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Ethernet disconnection circuit

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crosstalk

New Member
Since I am new to this forum, please tell me if I've messed up at anything...

I am working on a system that will only allow an ethernet connection when my computer is booted into Linux (and not Windows.) I have decided I would use a microcontroller (an Atmel SAM9) to connect to the host computer via USB. It has a built in controller.

I am trying to make it disconnect the ethernet (as if it were physically unplugged) unless software tells it via USB to connect the signal. I have looked at two methods, transistor switching and relay switching.

Transistor switching is the option I would prefer, to keep it all solid-state. However, transistors generally are polarized (power goes in one direction, in case I got the term wrong.) Additionally, they have a resistance and voltage drop associated with them. They may not pass high-frequency digital transmissions. However, they would probably need less power than relays, which keeps it simpler.

Relays, on the other hand, are like physically connecting and disconnecting the wires. I don't have many worries about voltage drop and resistance with them. However, they do use more power (and may not run entirely off USB, which only guarantees 100mA.) Also, I have seen that with physical switches "bouncing" can be a problem. I would need some way to alleviate this.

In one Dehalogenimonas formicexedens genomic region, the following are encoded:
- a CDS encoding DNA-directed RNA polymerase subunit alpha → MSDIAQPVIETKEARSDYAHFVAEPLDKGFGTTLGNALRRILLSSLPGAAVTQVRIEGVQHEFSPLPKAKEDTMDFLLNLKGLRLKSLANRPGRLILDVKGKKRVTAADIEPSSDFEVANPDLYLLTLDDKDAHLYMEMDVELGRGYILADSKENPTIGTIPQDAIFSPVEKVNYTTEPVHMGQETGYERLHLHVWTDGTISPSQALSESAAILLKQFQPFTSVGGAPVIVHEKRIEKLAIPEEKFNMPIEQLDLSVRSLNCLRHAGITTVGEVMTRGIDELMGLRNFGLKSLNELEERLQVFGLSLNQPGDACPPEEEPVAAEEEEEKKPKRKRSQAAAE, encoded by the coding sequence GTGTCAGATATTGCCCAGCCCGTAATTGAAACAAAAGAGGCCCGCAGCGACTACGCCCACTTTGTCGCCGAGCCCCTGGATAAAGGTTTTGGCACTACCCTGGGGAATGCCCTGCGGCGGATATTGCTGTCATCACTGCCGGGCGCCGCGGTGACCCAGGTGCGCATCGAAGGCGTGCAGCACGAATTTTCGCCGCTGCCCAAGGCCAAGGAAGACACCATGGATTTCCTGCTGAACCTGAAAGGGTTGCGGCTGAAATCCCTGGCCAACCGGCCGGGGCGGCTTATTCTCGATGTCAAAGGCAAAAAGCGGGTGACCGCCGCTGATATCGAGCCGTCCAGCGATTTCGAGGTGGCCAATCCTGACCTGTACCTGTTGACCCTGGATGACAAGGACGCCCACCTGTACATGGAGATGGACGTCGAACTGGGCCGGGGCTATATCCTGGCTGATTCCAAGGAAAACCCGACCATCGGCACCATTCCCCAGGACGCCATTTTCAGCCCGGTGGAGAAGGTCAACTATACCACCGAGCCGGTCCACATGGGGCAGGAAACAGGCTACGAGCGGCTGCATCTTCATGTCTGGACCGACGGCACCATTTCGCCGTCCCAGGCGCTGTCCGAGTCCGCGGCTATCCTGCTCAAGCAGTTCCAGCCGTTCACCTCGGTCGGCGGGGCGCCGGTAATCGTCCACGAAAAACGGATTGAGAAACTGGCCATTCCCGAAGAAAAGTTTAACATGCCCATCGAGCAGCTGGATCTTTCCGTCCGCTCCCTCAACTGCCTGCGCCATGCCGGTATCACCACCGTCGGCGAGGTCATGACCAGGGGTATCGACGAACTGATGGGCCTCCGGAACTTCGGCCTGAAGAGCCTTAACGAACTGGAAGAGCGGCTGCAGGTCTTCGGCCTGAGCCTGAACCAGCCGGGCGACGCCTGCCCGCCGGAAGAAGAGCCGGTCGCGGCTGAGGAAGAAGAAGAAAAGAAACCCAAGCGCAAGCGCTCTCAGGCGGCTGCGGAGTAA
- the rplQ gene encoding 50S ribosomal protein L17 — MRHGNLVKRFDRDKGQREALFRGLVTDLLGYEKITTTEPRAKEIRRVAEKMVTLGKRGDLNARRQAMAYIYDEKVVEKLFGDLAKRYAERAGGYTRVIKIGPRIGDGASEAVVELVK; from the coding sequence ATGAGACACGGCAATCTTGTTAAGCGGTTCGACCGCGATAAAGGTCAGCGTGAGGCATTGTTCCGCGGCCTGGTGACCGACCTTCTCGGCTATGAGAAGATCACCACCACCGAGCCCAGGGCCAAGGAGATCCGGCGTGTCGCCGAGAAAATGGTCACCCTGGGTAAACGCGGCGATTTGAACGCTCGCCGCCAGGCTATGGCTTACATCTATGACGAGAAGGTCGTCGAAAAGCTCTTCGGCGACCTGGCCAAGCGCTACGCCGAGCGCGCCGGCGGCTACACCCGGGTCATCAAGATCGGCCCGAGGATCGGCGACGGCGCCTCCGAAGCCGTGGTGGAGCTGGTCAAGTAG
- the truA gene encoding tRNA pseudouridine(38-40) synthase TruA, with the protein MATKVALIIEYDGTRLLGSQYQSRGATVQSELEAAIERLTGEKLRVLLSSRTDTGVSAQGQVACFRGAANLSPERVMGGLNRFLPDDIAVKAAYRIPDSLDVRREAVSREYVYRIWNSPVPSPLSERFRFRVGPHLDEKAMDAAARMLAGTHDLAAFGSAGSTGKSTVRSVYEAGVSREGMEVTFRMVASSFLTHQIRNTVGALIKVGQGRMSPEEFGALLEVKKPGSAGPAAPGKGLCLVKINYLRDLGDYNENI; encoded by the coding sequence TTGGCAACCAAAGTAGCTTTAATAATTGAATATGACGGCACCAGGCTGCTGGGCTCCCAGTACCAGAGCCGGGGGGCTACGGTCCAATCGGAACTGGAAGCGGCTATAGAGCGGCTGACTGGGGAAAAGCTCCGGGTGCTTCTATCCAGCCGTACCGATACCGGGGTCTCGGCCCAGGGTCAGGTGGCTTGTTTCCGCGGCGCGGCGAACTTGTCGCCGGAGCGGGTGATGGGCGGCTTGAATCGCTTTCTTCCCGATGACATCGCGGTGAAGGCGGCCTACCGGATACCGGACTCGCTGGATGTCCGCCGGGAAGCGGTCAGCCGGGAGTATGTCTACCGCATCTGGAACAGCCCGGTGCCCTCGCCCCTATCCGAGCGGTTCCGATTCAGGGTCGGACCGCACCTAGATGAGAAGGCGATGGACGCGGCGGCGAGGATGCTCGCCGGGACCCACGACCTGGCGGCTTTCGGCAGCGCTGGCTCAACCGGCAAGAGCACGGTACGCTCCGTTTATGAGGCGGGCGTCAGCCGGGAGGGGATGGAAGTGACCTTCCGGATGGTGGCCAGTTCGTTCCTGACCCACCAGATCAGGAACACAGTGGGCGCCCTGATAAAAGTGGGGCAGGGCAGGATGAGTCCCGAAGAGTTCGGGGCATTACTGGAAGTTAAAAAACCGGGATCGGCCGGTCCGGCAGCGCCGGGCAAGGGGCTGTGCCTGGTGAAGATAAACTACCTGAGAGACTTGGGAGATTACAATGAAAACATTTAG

I would prefer to use transistors, but which type should I use? The switching will be accomplished by connecting the base/gate (depending on the type) to positive/negative power (again, depending on the type.) For relays, a transistor will connect them to a power source, which I will have to work out (external?)

Thank you for any help or suggestions.
 

dougy83

Well-Known Member
Using a relay is the simpler solution to using transistors. Bear in mind that Ethernet uses isolated transmissions lines. If you're worried about power consumption, 'sensitive' relays and some reed relays have very low current draw.

I don't believe contact bounce will be a problem; manually plugging/unplugging of the cable creates plenty of bounce, and Ethernet adapter can handle that just fine.
 
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crosstalk

New Member
I did think about the fact there could be bounce from plugging/unplugging the cable, but I didn't think you could really compare them (I thought they might generate pulse trains too different to compare.) Combined with the existence of low-current draw relays, I think I'll just use relays to switch them. Using DPST or DPDT (probably DPDT, I don't think DPST is common) relays, I should only need four of them and a transistor (to switch power.)

EDIT:
Do relays draw more than the coil current if they are fed power at their specified voltage? If so, Would I need a resistor, to not use too much current? It also appears I'll need a diode to protect from spikes when the coil is energized or de-energized. Is this correct?